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An Albatross - We Are The Lazer Viking

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Artist: An Albatross

Album: We Are The Lazer Viking

Label: Ace Fu

Review date: Dec. 11, 2003

The term "spock rock" is hated by many, including the majority of the contributing artists, but An Albatross have adopted the genre’s every characteristic and seem quite proud of it. They’ve got sci-fi infected keyboards. They’ve got spastic rhythms. They’re a walking stereotype. The band puts forth more effort in 10 minutes than most do in a five-minute song, but, in the end, is such effort worthwhile?

It’s hard to really hate a 50 second song. This is quite possibly the most relevant statement in terms of An Albatross’s We Are The Lazer Viking. The band eschews the more macabre, almost gothic moments caught on Eat Thunder Shit Lightning to deliver a less abrasive, cleaner sound, while emphasizing structure and songwriting in sub-minute chunks. The band’s decision to keep a majority of the songs on its sophomore effort under 50 seconds is unfortunate, because it sounds as if they have the necessary talent to at least breach the two-minute mark.

In an interview, Blectum from Blechdom referred to laptops as being “the next guitar”. They could have been talking about keyboards, because the plastic keys have outdistanced computers of late in regards to ubiquity, and the synth more specifically has been common in most of today’s “up-and-coming” bands (just look at the majority of sound-virus’s releases for a start). One keyboardist obviously wasn’t enough for An Albatross – they had to take two under their wing, Kat Paffett and Phillip Price. While both keyboardists show technical prowess and talent, the keyboards themselves generally come off as a gimmick, as if the band is solely relying on the multitude of synths to distinguish itself.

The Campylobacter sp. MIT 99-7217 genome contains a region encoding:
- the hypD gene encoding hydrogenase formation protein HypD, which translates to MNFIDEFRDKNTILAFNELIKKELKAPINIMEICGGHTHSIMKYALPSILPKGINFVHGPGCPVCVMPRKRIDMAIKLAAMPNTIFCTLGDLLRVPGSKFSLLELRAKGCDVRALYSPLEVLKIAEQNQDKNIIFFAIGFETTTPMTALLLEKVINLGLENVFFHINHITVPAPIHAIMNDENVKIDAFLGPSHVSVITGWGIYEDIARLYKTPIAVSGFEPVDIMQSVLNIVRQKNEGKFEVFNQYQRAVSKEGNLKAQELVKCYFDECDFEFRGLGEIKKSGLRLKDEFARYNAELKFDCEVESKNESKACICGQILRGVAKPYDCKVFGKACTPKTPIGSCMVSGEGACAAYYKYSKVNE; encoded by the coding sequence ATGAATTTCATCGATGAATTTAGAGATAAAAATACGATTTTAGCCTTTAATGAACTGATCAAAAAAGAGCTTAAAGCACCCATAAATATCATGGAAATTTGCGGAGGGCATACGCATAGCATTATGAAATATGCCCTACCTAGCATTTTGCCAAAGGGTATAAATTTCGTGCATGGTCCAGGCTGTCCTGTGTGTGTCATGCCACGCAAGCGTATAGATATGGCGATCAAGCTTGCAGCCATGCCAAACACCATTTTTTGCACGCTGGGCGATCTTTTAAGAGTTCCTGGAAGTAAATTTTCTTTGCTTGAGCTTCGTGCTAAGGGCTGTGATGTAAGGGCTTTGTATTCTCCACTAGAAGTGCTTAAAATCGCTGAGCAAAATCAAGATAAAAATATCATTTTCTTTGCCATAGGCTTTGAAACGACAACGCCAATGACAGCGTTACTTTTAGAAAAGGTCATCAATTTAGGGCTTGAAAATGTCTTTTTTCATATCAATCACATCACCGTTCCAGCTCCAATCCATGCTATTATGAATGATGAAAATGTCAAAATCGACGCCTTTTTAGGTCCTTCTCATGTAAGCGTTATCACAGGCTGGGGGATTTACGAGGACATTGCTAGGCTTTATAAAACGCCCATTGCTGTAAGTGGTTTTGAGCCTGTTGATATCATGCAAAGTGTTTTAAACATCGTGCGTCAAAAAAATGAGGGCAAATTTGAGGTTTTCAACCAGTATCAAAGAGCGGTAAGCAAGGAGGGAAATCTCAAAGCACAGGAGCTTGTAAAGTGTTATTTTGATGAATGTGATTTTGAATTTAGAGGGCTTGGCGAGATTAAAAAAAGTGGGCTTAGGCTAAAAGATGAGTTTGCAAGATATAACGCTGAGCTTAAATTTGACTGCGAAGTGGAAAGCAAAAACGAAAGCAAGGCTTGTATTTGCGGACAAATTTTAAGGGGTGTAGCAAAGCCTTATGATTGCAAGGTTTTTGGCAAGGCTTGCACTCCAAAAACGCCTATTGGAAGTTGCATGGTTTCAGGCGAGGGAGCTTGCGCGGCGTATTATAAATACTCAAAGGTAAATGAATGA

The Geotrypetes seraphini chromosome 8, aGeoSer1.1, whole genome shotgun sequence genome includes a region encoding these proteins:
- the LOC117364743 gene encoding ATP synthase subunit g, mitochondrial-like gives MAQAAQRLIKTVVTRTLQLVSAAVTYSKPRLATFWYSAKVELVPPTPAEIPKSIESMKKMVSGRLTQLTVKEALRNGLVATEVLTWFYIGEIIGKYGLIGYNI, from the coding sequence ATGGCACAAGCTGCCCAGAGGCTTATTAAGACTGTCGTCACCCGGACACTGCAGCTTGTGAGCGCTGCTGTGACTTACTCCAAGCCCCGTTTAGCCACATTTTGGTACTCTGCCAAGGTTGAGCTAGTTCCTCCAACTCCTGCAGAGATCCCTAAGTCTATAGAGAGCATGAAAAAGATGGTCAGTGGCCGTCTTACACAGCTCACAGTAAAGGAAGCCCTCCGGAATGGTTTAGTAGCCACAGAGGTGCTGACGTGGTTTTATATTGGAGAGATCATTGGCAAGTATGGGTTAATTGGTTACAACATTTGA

Lyrically, We Are the Lazer Viking doesn’t stray much from the band’s debut, in that coherency is largely absent. If you took out the lyric sheet for Eat Thunder Shit Lightning and thought to yourself, “is this haiku?”, you weren’t alone. Some of the lyrics present themselves as adolescent rants about sex and violence and capitalism, while others are successful in relaying surreal stories and characters. One gets the distinct impression from Eddie Grieda’s chaotic vocal attack that all his shrieking actually means something – veiled philosophies about western civilization and worldly politics sometimes trickle through the undecipherable screams. Jake Lisowski’s complex guitar work retains enough of a rock semblance to avoid coming off as unstructured noise.

We Are The Lazer Viking does flow rather well, keeping a fast pace between songs. There are two instrumental tracks that thankfully depart from the band’s dance grind equation and nicely piece together a fitting mood for the album. Sadly, these instrumental pieces are shorter than most of the actual songs, leaving much desired and even more questions unanswered. If An Albatross have a nack for creating fascinating instrumental pieces, why don’t they use it to lengthen their songs? Perhaps they don’t want to jeopardize their pace. Perhaps they don’t care. Taking into consideration the seriousness in their music, or lack thereof, it’s most likely the latter.

If you are looking for inspiration, this ain’t it. At its best, however, We Are The Lazer Viking is an enjoyable, redundant spin on what the Locust have been doing for decades (well, at least it feels that way). It’s a mediocre, by-the-books attempt at spock rock, but should make a nice accessory item for kids with the proper haircuts and spectacles.

By Andrew Sadowski

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